Guidelines for tank mixing

Page last updated: Friday, 8 July 2022 - 12:31pm

Please note: This content may be out of date and is currently under review.

Tank-mixing pesticides is a routine procedure which can reduce the cost of application, enhance the activity of certain products, and widen the range of treatments in a single application. However, mixing must be approached carefully so that there are no antagonisms interfering with the efficacy of various components, synergisms which cause crop damage or chemical reactions creating un-sprayable sludge. Always follow label recommendations.

Methods to minimise spray failures through tank mixing

  • Check the pesticide label for tank-mix recommendations and note any restraints, for example, water quality, incompatible mixes.
  • If the mix is not well known and no label recommendations exist, do a jar test prior to spraying.
  • Mix all pesticides properly and according to labels.
  • Make sure all components of your spray rig have the correct filters.
  • If you have a spray blockage, try to retrieve the mix, before disposing of your tank mix.

Check the label

First, check the labels of each product to be mixed. If the recommendations state that those products should not be mixed, don't mix them. If no label recommendation exists, seek competent advice and do a jar test (see How to do a jar test below) if you wish to proceed.

Some mixes can not be sprayed at all, for example, 2, 4-D amine and copper sulphate form a very insoluble green precipitate which is difficult to clean from tanks, filters, nozzles and control valves.

Other mixes are synergistic and if sprayed onto crops may cause crop damage. When controlling weeds prior to sowing, such mixes may be useful as they can cause the weeds to die faster.

Also, be aware of the water requirements for chemicals. For instance some pesticides such as glyphosate are deactivated by calcium and other salts so adding fertilisers such as calcium nitrate or trace elements particularly soluble salts of zinc, copper, manganese or magnesium will reduce the effectiveness of the chemicals. Similarly, some insecticides including dimethoate are rapidly decomposed in alkaline water.

How to do a jar test

If you are considering using a complex mix for which there seems to be little available information and no label recommendations exist, carry out a jar test first to check if the mix is sprayable. The jar test will give the same concentration of products as a tank-mix that is to be applied at a spray volume of 50 litres per hectare (L/ha). If the mixture remains stable, that is, it is free from formulation and chemical incompatibilities, then it should not cause blockages and can be sprayed. However, biological incompatibilities are not revealed by this test.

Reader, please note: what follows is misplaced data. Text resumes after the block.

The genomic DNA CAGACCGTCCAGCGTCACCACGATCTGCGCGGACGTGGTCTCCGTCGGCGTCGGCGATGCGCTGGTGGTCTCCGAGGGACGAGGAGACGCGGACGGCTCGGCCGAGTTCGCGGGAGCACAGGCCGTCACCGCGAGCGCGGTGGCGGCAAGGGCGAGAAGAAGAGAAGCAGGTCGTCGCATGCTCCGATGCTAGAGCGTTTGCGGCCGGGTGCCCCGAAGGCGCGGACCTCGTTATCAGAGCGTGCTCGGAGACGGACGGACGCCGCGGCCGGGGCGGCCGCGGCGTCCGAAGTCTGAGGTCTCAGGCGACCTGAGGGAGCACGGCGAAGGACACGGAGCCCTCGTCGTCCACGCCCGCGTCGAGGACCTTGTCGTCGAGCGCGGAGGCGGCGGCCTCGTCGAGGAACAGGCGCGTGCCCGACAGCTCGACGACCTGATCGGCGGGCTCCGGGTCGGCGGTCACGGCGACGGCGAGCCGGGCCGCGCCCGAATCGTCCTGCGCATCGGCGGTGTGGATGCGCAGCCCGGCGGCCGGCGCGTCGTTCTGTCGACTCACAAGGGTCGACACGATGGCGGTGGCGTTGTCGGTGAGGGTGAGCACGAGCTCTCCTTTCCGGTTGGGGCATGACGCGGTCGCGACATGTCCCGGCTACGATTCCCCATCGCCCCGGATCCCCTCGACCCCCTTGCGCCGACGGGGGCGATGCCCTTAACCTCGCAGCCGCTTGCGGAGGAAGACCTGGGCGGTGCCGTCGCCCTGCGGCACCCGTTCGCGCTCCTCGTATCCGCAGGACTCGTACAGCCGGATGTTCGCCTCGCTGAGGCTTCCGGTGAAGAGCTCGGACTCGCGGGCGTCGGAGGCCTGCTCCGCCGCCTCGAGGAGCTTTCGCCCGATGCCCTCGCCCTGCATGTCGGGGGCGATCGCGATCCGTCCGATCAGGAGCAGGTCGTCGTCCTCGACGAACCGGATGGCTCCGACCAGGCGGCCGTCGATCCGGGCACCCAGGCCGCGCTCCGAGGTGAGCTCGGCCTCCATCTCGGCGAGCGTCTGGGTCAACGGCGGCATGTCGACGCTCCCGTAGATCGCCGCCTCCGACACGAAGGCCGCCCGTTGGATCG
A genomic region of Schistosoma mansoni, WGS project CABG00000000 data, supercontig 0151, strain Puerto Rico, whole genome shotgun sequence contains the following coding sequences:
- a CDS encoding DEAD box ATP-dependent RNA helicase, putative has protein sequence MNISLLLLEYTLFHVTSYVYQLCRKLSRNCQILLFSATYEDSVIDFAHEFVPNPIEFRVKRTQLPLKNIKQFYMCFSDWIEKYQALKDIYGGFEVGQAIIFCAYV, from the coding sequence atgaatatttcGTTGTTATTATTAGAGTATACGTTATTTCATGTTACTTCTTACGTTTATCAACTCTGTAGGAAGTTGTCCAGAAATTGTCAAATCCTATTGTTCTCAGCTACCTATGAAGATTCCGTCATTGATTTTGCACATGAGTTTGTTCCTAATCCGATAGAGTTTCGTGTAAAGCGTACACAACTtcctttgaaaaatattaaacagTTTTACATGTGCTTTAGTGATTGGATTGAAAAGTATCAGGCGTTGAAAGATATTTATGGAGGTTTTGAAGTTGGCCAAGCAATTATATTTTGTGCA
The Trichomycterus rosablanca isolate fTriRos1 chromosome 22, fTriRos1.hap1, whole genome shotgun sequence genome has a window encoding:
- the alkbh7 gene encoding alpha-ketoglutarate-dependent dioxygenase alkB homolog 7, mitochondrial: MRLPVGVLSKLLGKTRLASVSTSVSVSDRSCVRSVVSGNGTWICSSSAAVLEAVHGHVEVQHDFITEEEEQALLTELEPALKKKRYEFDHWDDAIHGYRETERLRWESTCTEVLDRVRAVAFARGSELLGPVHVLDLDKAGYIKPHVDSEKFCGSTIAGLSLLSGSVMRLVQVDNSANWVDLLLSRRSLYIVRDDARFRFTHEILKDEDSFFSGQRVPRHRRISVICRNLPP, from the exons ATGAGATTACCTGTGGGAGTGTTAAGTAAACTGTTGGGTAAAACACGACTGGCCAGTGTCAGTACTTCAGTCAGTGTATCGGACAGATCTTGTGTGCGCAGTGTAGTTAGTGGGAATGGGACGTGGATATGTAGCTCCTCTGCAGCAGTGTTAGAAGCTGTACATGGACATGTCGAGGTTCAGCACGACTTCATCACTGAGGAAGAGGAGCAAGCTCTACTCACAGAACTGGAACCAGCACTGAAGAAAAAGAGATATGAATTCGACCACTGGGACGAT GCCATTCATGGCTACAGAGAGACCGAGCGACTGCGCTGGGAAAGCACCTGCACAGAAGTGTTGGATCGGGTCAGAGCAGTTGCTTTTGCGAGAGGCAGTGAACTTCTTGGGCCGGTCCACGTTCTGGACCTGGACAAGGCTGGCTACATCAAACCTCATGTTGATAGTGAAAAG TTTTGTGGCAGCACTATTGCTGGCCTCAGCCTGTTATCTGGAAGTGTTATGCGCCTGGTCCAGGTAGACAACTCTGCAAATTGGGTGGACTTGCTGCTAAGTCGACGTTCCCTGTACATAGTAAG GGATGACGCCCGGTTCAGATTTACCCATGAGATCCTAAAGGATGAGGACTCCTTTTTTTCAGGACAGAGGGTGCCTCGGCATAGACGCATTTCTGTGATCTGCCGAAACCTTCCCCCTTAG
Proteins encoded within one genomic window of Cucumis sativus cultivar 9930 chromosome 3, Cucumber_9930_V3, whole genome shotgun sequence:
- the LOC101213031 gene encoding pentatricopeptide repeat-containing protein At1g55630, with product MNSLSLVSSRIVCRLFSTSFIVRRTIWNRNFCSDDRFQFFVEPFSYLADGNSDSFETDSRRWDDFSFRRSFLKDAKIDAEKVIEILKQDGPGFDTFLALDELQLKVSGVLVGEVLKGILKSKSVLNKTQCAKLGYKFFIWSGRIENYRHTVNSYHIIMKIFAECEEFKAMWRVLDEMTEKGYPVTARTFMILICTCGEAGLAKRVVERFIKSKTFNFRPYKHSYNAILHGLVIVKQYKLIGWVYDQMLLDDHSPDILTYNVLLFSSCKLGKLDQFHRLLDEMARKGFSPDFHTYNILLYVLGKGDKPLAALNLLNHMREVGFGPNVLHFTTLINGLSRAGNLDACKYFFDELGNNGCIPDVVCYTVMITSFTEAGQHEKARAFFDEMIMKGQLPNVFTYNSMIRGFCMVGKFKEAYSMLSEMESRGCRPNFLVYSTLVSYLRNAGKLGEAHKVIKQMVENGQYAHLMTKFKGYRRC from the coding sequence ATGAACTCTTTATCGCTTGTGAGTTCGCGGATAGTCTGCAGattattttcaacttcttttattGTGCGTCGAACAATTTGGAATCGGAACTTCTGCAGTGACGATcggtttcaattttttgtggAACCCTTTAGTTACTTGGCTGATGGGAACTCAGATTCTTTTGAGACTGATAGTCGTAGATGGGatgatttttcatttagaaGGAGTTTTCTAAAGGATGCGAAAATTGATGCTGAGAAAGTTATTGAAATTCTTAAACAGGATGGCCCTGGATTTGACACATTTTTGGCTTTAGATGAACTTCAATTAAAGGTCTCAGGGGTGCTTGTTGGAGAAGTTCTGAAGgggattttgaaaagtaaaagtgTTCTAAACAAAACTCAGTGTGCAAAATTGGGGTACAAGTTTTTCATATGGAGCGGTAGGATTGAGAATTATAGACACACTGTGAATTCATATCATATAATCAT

1. In a screw top jar add 500 millilitres (mL) of water.
  2. For emulsifiable concentrate (EC) or ultra low volume (ULV) formulations, for every 1L/ha of product to be applied in the field, add 10mL to the jar, for example, if you are spraying 1L/ha of glyphosate and 200mL/ha bifenthrin, place 10mL of glyphosate and 2mL of bifenthrin into the jar.
  3. Disposable syringes are very useful for measuring out small quantities of liquids. Some ECs will dissolve plastics very rapidly so the life expectancy of the syringe can be as short as 30 minutes.
  4. For granular formulations add ¼ teaspoon of granules to the jar for each 100 grams per hectare (g/ha) to be applied in the field.
  5. Cap the jar and shake it well.
  6. Let the jar stand undisturbed for at least two hours, but preferably overnight.
  7. Look for any obvious incompatibility such as flocculation or precipitation. Some settling of flowable or powder products is normal. But if you have difficulty in re-suspending sediment then extra agitation during spraying is needed or it may cause blockages and uneven application rates or it may be a reaction that seriously affects the pesticide.
  8. Dispose of the jar and its contents safely after this test.